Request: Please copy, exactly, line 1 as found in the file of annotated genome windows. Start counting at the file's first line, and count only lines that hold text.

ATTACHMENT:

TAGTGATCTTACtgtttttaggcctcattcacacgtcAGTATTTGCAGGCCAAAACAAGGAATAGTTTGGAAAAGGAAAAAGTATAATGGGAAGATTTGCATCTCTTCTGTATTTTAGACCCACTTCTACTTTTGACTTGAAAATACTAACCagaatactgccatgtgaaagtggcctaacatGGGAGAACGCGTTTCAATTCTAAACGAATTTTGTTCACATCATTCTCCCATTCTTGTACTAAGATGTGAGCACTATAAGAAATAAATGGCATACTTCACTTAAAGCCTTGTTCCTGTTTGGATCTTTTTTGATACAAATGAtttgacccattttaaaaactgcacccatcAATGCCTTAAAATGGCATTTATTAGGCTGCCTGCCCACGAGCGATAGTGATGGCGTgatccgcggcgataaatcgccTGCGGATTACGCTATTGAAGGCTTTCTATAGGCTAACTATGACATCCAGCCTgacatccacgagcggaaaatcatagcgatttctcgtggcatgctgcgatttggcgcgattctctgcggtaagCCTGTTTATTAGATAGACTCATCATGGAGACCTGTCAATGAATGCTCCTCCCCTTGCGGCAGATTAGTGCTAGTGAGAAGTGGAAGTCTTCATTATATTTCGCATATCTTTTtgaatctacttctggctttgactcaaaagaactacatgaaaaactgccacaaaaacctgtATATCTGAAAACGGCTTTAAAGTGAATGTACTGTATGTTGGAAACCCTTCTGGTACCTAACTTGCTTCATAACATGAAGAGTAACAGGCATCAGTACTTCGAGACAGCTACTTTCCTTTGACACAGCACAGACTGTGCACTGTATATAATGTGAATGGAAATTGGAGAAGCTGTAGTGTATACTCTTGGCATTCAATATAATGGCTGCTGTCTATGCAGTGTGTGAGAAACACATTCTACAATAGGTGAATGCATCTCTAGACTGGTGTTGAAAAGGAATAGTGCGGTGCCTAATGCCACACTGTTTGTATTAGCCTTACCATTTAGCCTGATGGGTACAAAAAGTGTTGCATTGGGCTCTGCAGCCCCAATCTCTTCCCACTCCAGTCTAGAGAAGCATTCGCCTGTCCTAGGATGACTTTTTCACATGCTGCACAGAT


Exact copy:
TAGTGATCTTACtgtttttaggcctcattcacacgtcAGTATTTGCAGGCCAAAACAAGGAATAGTTTGGAAAAGGAAAAAGTATAATGGGAAGATTTGCATCTCTTCTGTATTTTAGACCCACTTCTACTTTTGACTTGAAAATACTAACCagaatactgccatgtgaaagtggcctaacatGGGAGAACGCGTTTCAATTCTAAACGAATTTTGTTCACATCATTCTCCCATTCTTGTACTAAGATGTGAGCACTATAAGAAATAAATGGCATACTTCACTTAAAGCCTTGTTCCTGTTTGGATCTTTTTTGATACAAATGAtttgacccattttaaaaactgcacccatcAATGCCTTAAAATGGCATTTATTAGGCTGCCTGCCCACGAGCGATAGTGATGGCGTgatccgcggcgataaatcgccTGCGGATTACGCTATTGAAGGCTTTCTATAGGCTAACTATGACATCCAGCCTgacatccacgagcggaaaatcatagcgatttctcgtggcatgctgcgatttggcgcgattctctgcggtaagCCTGTTTATTAGATAGACTCATCATGGAGACCTGTCAATGAATGCTCCTCCCCTTGCGGCAGATTAGTGCTAGTGAGAAGTGGAAGTCTTCATTATATTTCGCATATCTTTTtgaatctacttctggctttgactcaaaagaactacatgaaaaactgccacaaaaacctgtATATCTGAAAACGGCTTTAAAGTGAATGTACTGTATGTTGGAAACCCTTCTGGTACCTAACTTGCTTCATAACATGAAGAGTAACAGGCATCAGTACTTCGAGACAGCTACTTTCCTTTGACACAGCACAGACTGTGCACTGTATATAATGTGAATGGAAATTGGAGAAGCTGTAGTGTATACTCTTGGCATTCAATATAATGGCTGCTGTCTATGCAGTGTGTGAGAAACACATTCTACAATAGGTGAATGCATCTCTAGACTGGTGTTGAAAAGGAATAGTGCGGTGCCTAATGCCACACTGTTTGTATTAGCCTTACCATTTAGCCTGATGGGTACAAAAAGTGTTGCATTGGGCTCTGCAGCCCCAATCTCTTCCCACTCCAGTCTAGAGAAGCATTCGCCTGTCCTAGGATGACTTTTTCACATGCTGCACAGAT